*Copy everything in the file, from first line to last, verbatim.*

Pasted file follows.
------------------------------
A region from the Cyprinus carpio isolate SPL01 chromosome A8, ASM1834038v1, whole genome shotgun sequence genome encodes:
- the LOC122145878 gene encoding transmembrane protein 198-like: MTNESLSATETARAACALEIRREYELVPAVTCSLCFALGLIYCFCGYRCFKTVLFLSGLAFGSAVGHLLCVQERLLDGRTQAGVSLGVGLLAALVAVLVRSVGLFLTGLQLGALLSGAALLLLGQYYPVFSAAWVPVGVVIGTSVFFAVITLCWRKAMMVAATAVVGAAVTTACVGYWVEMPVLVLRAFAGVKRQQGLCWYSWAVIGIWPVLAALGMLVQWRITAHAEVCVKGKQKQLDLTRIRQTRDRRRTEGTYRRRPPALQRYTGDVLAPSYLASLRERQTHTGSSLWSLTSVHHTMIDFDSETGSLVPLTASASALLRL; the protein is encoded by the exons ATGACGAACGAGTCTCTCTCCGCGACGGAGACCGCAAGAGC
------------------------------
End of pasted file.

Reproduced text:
A region from the Cyprinus carpio isolate SPL01 chromosome A8, ASM1834038v1, whole genome shotgun sequence genome encodes:
- the LOC122145878 gene encoding transmembrane protein 198-like: MTNESLSATETARAACALEIRREYELVPAVTCSLCFALGLIYCFCGYRCFKTVLFLSGLAFGSAVGHLLCVQERLLDGRTQAGVSLGVGLLAALVAVLVRSVGLFLTGLQLGALLSGAALLLLGQYYPVFSAAWVPVGVVIGTSVFFAVITLCWRKAMMVAATAVVGAAVTTACVGYWVEMPVLVLRAFAGVKRQQGLCWYSWAVIGIWPVLAALGMLVQWRITAHAEVCVKGKQKQLDLTRIRQTRDRRRTEGTYRRRPPALQRYTGDVLAPSYLASLRERQTHTGSSLWSLTSVHHTMIDFDSETGSLVPLTASASALLRL; the protein is encoded by the exons ATGACGAACGAGTCTCTCTCCGCGACGGAGACCGCAAGAGC